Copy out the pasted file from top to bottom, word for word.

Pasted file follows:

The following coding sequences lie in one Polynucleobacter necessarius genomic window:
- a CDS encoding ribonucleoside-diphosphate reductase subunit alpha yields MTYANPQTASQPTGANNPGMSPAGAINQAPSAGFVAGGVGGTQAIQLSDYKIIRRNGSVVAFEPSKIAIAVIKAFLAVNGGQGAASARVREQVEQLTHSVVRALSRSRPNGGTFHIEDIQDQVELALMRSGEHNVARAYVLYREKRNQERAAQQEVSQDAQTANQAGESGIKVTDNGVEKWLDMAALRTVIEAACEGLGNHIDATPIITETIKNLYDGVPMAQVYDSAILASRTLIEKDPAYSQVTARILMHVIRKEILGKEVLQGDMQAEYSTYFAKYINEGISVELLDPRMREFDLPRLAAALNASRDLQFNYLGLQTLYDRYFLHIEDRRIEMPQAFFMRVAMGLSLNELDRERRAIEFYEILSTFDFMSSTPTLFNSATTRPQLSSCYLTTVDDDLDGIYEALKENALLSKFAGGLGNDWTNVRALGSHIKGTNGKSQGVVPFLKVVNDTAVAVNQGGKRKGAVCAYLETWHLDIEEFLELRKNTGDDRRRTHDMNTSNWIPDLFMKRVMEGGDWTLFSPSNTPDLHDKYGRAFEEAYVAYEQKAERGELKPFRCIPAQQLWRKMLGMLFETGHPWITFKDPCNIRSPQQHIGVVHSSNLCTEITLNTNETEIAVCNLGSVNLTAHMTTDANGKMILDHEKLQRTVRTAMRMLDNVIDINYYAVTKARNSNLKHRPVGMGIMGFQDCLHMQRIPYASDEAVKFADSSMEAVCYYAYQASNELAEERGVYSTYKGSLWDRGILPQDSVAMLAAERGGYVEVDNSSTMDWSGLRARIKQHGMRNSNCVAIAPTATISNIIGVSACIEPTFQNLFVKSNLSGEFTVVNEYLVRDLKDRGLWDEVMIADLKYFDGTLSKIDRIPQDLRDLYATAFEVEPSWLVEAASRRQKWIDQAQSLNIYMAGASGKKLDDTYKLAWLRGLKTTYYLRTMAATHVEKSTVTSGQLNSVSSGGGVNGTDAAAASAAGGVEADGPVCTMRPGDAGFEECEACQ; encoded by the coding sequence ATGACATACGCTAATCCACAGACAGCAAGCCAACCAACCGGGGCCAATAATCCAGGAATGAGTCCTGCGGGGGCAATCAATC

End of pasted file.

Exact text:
The following coding sequences lie in one Polynucleobacter necessarius genomic window:
- a CDS encoding ribonucleoside-diphosphate reductase subunit alpha yields MTYANPQTASQPTGANNPGMSPAGAINQAPSAGFVAGGVGGTQAIQLSDYKIIRRNGSVVAFEPSKIAIAVIKAFLAVNGGQGAASARVREQVEQLTHSVVRALSRSRPNGGTFHIEDIQDQVELALMRSGEHNVARAYVLYREKRNQERAAQQEVSQDAQTANQAGESGIKVTDNGVEKWLDMAALRTVIEAACEGLGNHIDATPIITETIKNLYDGVPMAQVYDSAILASRTLIEKDPAYSQVTARILMHVIRKEILGKEVLQGDMQAEYSTYFAKYINEGISVELLDPRMREFDLPRLAAALNASRDLQFNYLGLQTLYDRYFLHIEDRRIEMPQAFFMRVAMGLSLNELDRERRAIEFYEILSTFDFMSSTPTLFNSATTRPQLSSCYLTTVDDDLDGIYEALKENALLSKFAGGLGNDWTNVRALGSHIKGTNGKSQGVVPFLKVVNDTAVAVNQGGKRKGAVCAYLETWHLDIEEFLELRKNTGDDRRRTHDMNTSNWIPDLFMKRVMEGGDWTLFSPSNTPDLHDKYGRAFEEAYVAYEQKAERGELKPFRCIPAQQLWRKMLGMLFETGHPWITFKDPCNIRSPQQHIGVVHSSNLCTEITLNTNETEIAVCNLGSVNLTAHMTTDANGKMILDHEKLQRTVRTAMRMLDNVIDINYYAVTKARNSNLKHRPVGMGIMGFQDCLHMQRIPYASDEAVKFADSSMEAVCYYAYQASNELAEERGVYSTYKGSLWDRGILPQDSVAMLAAERGGYVEVDNSSTMDWSGLRARIKQHGMRNSNCVAIAPTATISNIIGVSACIEPTFQNLFVKSNLSGEFTVVNEYLVRDLKDRGLWDEVMIADLKYFDGTLSKIDRIPQDLRDLYATAFEVEPSWLVEAASRRQKWIDQAQSLNIYMAGASGKKLDDTYKLAWLRGLKTTYYLRTMAATHVEKSTVTSGQLNSVSSGGGVNGTDAAAASAAGGVEADGPVCTMRPGDAGFEECEACQ; encoded by the coding sequence ATGACATACGCTAATCCACAGACAGCAAGCCAACCAACCGGGGCCAATAATCCAGGAATGAGTCCTGCGGGGGCAATCAATC